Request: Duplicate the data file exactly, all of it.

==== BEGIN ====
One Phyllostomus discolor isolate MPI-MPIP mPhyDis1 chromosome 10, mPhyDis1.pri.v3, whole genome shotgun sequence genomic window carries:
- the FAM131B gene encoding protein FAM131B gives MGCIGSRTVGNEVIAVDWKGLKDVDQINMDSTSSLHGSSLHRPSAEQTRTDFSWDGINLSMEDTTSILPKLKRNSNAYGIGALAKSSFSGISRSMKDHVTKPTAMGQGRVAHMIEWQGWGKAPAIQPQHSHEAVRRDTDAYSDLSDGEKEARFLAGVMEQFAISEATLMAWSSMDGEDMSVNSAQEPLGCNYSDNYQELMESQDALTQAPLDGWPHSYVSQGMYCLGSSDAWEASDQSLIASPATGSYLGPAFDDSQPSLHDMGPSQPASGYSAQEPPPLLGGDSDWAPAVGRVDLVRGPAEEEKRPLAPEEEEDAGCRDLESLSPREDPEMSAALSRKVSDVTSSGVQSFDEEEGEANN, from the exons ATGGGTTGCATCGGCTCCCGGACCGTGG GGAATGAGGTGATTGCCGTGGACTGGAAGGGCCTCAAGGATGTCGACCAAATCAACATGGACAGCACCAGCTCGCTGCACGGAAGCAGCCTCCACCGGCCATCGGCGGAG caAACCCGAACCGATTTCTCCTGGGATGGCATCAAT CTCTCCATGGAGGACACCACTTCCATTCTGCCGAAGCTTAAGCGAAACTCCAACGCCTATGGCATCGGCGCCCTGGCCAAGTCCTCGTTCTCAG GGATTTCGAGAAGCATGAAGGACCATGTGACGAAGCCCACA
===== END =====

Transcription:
One Phyllostomus discolor isolate MPI-MPIP mPhyDis1 chromosome 10, mPhyDis1.pri.v3, whole genome shotgun sequence genomic window carries:
- the FAM131B gene encoding protein FAM131B gives MGCIGSRTVGNEVIAVDWKGLKDVDQINMDSTSSLHGSSLHRPSAEQTRTDFSWDGINLSMEDTTSILPKLKRNSNAYGIGALAKSSFSGISRSMKDHVTKPTAMGQGRVAHMIEWQGWGKAPAIQPQHSHEAVRRDTDAYSDLSDGEKEARFLAGVMEQFAISEATLMAWSSMDGEDMSVNSAQEPLGCNYSDNYQELMESQDALTQAPLDGWPHSYVSQGMYCLGSSDAWEASDQSLIASPATGSYLGPAFDDSQPSLHDMGPSQPASGYSAQEPPPLLGGDSDWAPAVGRVDLVRGPAEEEKRPLAPEEEEDAGCRDLESLSPREDPEMSAALSRKVSDVTSSGVQSFDEEEGEANN, from the exons ATGGGTTGCATCGGCTCCCGGACCGTGG GGAATGAGGTGATTGCCGTGGACTGGAAGGGCCTCAAGGATGTCGACCAAATCAACATGGACAGCACCAGCTCGCTGCACGGAAGCAGCCTCCACCGGCCATCGGCGGAG caAACCCGAACCGATTTCTCCTGGGATGGCATCAAT CTCTCCATGGAGGACACCACTTCCATTCTGCCGAAGCTTAAGCGAAACTCCAACGCCTATGGCATCGGCGCCCTGGCCAAGTCCTCGTTCTCAG GGATTTCGAGAAGCATGAAGGACCATGTGACGAAGCCCACA